The media continues to report that many Republican voters are still unsure about GOP  front runner Mitt Romney’s conservative credentials and if he is the best candidate to beat Barack Obama in November.

To capitalize on this skepticism Fox News’ Brett Baier who moderated the South Carolina GOP debate on Monday revealed to the New York Times that he wasn’t satisfied with the answers Romney has given on several subject and decided that it was time to get tough on him even if his opponents wouldn’t.

In a rare behind the scenes look at debate preparation at Fox, the New York Times‘ Jeremy Peters reports on what went on as Baier and his fellow questioners readied themselves for the nationally televised debate.

There is no doubt that despite the fact that Baier’s bosses had the final say on the questions to be asked, that he wielded a great deal of leeway.

Baier whose interview with Romney in November seemed to rattle the candidate said that he is just trying to get to the truth.

Mr. Baier said he had no desire for a repeat of his earlier interview with Mr. Romney. “It’s not my job to rattle anyone,” he said. But he was not about to let Mr. Romney get off easily. As they ran through a draft script of the questions, Mr. Baier and his colleagues planned 12 questions for Mr. Romney, more than for any other candidate. One he was intent on asking was whether Mr. Romney would release his tax returns.

“We’ve got to get that question in,” Mr. Baier said during the planning meeting on Monday. He did, and Mr. Romney said that he was leaning toward releasing them in April, after he filed his 2011 returns, although he did not give a firm commitment.

After the debate, Mr. Baier said he was surprised. “I expected him to dodge, and we were ready to follow up again,” he said, adding that he was still not entirely sold on Mr. Romney’s response. “It’s not a firm date in April. And it’s clearly not happening before the primary on Saturday.”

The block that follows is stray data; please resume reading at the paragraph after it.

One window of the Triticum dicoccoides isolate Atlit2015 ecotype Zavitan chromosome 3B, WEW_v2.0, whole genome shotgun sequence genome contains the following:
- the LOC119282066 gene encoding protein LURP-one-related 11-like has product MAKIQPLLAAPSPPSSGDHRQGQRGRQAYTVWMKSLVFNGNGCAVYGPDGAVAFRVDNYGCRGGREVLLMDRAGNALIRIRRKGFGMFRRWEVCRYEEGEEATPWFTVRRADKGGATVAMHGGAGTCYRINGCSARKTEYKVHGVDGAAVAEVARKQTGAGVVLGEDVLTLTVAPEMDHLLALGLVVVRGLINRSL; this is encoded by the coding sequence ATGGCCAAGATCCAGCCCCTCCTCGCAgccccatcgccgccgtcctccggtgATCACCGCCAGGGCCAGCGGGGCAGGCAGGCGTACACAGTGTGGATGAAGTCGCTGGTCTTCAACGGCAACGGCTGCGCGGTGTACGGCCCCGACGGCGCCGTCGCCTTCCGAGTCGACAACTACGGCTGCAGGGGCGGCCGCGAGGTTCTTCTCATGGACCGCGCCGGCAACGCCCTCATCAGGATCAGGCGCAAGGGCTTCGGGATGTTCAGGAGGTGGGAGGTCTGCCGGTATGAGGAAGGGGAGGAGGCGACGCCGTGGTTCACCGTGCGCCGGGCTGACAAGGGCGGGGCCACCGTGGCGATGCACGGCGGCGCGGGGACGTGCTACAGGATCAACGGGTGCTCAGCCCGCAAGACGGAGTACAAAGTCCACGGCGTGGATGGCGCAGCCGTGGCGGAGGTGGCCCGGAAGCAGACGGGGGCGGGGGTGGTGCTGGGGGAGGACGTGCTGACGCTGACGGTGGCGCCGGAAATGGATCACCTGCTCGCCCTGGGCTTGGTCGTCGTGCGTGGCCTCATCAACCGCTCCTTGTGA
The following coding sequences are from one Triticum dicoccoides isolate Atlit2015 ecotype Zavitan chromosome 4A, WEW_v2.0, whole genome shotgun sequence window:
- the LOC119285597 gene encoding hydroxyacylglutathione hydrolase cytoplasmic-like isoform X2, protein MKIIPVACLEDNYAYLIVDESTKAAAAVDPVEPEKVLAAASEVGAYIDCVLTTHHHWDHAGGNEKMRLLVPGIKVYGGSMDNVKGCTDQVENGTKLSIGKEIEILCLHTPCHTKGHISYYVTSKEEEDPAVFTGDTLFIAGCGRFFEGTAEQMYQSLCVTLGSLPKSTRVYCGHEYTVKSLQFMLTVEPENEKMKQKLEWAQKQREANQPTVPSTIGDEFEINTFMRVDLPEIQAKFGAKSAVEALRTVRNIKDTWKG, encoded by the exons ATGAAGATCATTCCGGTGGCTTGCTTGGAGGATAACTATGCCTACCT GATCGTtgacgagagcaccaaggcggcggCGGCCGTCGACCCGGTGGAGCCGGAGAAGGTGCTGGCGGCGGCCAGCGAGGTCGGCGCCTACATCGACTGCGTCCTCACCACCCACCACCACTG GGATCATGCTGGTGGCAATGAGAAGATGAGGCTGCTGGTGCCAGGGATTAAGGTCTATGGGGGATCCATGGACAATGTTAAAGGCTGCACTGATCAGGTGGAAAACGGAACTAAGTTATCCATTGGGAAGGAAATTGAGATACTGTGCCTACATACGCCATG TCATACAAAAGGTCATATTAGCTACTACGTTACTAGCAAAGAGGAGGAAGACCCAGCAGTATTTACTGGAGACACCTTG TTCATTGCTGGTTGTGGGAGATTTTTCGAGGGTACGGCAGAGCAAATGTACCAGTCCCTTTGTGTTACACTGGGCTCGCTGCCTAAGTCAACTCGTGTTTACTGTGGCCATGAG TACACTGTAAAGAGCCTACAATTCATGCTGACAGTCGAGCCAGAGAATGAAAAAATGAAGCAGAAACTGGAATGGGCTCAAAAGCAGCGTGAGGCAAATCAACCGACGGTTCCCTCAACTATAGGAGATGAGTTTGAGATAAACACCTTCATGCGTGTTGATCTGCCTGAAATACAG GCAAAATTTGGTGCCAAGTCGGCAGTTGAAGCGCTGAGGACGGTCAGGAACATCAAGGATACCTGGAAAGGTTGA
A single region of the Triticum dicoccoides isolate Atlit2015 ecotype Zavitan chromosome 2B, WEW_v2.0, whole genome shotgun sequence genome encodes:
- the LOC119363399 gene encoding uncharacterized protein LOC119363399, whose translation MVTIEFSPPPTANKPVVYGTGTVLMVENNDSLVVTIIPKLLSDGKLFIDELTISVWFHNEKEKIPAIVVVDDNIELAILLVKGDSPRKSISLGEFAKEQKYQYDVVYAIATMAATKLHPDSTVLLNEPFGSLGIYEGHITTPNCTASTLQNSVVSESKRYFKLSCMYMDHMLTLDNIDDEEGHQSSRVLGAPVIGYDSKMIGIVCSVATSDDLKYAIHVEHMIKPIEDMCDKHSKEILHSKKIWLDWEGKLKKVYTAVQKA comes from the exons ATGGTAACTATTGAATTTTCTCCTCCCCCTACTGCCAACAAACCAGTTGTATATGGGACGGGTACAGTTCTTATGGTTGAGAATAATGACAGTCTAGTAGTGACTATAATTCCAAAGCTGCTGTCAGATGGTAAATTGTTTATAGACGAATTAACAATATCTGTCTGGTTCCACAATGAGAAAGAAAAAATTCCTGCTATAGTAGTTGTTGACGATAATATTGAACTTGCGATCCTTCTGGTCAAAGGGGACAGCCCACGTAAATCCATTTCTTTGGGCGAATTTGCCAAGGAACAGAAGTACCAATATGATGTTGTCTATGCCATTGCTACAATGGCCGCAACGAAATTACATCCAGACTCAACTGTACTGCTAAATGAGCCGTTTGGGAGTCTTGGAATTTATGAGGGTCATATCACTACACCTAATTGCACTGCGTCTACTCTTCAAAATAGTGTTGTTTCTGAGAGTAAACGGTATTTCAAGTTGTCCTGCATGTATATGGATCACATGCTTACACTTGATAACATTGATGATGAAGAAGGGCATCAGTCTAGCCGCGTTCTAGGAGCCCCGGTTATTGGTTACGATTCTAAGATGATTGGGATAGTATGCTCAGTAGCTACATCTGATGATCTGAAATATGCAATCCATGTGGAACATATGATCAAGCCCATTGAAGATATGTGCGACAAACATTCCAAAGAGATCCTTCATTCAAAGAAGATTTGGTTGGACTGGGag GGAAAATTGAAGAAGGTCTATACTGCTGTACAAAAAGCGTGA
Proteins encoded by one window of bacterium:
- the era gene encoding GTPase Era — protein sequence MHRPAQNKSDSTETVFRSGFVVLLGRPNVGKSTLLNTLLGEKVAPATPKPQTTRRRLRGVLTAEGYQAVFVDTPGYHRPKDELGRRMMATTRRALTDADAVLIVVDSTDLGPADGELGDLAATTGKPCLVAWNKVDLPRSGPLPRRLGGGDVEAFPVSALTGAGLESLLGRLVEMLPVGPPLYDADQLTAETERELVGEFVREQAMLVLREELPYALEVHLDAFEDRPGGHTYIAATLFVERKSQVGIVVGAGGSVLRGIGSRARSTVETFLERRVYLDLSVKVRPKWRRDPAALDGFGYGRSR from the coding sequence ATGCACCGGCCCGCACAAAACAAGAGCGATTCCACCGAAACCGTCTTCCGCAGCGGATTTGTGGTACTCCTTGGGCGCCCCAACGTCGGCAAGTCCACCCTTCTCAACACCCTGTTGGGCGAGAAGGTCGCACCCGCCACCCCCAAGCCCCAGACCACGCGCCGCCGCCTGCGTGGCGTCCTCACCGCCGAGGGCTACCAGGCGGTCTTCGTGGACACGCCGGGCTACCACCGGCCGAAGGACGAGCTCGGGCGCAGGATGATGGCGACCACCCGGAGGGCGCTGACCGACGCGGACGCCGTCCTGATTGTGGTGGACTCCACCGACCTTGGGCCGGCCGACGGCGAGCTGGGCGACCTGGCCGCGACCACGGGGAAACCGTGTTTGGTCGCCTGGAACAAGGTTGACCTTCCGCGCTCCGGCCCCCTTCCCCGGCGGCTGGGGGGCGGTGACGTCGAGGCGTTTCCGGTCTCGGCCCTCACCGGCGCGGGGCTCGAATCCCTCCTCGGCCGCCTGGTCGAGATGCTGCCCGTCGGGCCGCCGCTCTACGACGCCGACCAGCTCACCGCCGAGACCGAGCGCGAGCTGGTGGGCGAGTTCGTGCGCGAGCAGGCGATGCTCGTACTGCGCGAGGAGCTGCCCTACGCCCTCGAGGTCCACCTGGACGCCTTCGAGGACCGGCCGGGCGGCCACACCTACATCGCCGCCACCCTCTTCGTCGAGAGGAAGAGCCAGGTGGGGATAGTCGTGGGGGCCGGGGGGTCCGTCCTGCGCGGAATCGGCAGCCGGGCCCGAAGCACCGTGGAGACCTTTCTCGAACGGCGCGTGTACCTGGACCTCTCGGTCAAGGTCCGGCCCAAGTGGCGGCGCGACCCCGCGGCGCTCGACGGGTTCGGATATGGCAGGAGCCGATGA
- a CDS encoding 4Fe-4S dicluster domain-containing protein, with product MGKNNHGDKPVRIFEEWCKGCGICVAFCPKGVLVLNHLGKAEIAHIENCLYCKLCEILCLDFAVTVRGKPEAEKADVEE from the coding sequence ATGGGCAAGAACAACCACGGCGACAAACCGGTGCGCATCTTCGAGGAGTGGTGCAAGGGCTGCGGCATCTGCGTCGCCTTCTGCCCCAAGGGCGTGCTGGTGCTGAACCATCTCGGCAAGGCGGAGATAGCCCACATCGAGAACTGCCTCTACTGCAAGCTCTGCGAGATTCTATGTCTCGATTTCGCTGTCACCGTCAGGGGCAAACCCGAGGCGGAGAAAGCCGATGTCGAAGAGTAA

Mr. Baier and his colleagues pressed Mr. Romney on more than just his tax returns. Kelly Evans of The Wall Street Journal, one of the moderators, asked him how far he would go as president to keep the financial system afloat.

Another moderator, Juan Williams, tried to pin him down on whether he was alienating Latino voters with his views on immigration. “Governor Romney, your father was born in Mexico. You still have family there, yet you have taken the hardest line of anyone on this stage on immigration reform.”

That question seemed to slip through Fox’s editing process. As Mr. Baier and his colleagues were writing their script, some expressed concern that the question was too politically charged. Mr. Baier and Mr. Williams disagreed. With their superiors out of the room during one editing session, Mr. Baier flashed a smile and said, “Let’s just do it.”

At one point during the prep session, Gerald F. Seib, the Washington bureau chief for The Wall Street Journal, asked in earnest, “Does anyone have the feeling like we’re ganging up on Romney?”

Mr. Williams, a commentator for the network, did not miss a beat. “No.”

Was the deck stacked against Romney on Monday?  Well if a liberal like Gerald Seib wonders if they aren’t picking on Romney, the answer is clear.

So much for being an arm of the Republican Party.

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